My parents left last Friday, after a two-week, too-short visit. We managed to see quite a bit of southern Taiwan while they were here, but I wish we'd had a bit more time together. That's my perspective, though, as one who knows all the places I'd wanted to take them and how many we didn't get to. I hope that in their opinion we did enough... but not too much. I know they were most eager to spend time with the grandkids; traveling was secondary. We were blessed with warm and mostly clear days while they were here. One of our first outings was to the 85-story Tuntex tower. On the right, here, is Nora taking her turn on the coin-op binoculars. She got a really good view of everyone on the observation deck – that's Kaohsiung harbor in the background – and everyone got a good look at her (and more than a few pictures).
After our trip up the tallest building in the city (in one of the fastest elevators in the world), we headed to Costco. This is more of a cultural experience than you might imagine: Chinese Costco is recognizably Costco, but the roasted chickens with their heads and feet intact, the nearly empty carts at the check-out line (for whatever gets bought has to get home, and many shoppers come on scooters), and gray-robed Buddhist nuns poring over their receipts all give you the sense that you're not in Kirkland anymore.
Shopping falls somewhere between sport and chore in Taiwan. My mom and I found a few treasures at Dollars and Walason's, but the outings took a lot of effort. Much more relaxing was our weekend in Kenting (pronounced "kun-ding"). The weather was warm and dry, traffic was light, and the drive was pleasant: we passed betel nut plantations, old women selling wax apples and yellow onions at roadside stands, men standing over barbecues of skewered squid. (On the way home we bought some fruit and a bag of onions, but skipped the squid – the eyes turn me off.)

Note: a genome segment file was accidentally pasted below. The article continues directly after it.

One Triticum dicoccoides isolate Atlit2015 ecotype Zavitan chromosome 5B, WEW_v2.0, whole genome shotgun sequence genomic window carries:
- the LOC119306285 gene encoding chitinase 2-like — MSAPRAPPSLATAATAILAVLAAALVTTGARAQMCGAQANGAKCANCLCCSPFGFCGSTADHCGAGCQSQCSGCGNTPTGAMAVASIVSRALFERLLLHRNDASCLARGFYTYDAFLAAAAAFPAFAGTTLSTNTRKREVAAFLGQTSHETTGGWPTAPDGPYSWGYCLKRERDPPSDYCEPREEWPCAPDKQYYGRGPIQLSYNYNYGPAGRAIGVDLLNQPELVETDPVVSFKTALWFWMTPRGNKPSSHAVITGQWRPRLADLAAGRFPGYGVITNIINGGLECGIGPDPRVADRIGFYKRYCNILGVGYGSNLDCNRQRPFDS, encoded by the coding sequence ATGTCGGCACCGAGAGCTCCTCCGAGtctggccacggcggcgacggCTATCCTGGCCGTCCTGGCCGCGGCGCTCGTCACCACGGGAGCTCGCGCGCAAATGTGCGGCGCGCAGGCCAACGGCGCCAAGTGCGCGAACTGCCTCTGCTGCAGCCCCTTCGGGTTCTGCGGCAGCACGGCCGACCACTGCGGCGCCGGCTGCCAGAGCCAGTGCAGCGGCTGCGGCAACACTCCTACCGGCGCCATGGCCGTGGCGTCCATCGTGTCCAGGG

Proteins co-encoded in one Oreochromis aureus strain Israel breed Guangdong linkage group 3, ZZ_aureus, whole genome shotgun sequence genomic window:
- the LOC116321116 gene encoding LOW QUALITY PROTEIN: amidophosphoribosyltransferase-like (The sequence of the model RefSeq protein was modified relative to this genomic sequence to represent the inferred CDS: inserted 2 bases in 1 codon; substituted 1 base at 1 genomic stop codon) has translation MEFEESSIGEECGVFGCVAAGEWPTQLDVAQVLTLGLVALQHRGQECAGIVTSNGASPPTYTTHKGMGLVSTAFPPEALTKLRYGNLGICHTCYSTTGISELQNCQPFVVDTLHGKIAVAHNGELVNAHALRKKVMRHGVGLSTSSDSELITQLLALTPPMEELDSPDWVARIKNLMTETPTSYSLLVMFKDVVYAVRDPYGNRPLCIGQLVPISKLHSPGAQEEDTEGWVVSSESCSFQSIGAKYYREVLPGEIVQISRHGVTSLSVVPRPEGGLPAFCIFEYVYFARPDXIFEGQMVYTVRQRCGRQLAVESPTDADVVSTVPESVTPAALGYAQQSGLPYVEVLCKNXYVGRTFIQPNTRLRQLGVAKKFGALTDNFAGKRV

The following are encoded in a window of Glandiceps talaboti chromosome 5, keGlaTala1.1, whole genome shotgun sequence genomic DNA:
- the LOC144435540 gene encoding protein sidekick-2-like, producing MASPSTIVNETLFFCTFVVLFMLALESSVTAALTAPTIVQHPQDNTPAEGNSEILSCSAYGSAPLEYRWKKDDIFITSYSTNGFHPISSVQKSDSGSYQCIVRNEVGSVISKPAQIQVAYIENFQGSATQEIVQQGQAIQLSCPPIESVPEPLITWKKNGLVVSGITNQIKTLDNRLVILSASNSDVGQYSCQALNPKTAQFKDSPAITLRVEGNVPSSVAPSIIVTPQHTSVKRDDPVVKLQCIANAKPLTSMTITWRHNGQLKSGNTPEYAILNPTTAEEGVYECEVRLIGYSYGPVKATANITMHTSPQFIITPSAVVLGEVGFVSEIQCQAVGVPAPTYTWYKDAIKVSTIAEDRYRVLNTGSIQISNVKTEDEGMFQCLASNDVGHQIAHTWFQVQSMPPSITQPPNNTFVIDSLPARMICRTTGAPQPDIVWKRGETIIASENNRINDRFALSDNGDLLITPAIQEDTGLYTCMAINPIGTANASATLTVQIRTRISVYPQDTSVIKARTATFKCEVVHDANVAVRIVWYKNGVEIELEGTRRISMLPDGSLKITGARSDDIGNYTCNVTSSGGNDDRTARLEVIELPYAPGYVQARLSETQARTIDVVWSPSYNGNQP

One of the highlights of the trip was the National Aquarium. This is a world-class facility, with walk-through tanks of tropical fish and coral, a pool of beluga whales, and a giant wall of glass holding back schools of tuna, gliding skates, and a pack of menacing whale sharks. We spent a morning at the fortified lighthouse on the very southern point of the island, Oluan Pi ("o-lun be"). Vendors lined the park paths, selling shells, toys, and coral jewelry. We drank sweet cold coconut juice right out of the shell, and got the soft white meat scooped out for us when we were done. We ended our day at White Sand beach, where it was still warm enough for Cole to chase some waves. Kenting is close enough to be a day-trip; we should go more often.
The second week of my parents' visit went quickly: we shopped, visited Cheng Ching Lake, and went up into the hills to an aboriginal culture village. Mom and I helped Cole's class celebrate Valentine's Day, and my dad spoke to some students about drumming: the history, the discipline, and the joy of playing well. He is a born teacher. We were so happy to have them here. Kaohsiung is no paradise, but there's more here than just the city. I hope they enjoyed themselves, and I really hope they'll come again.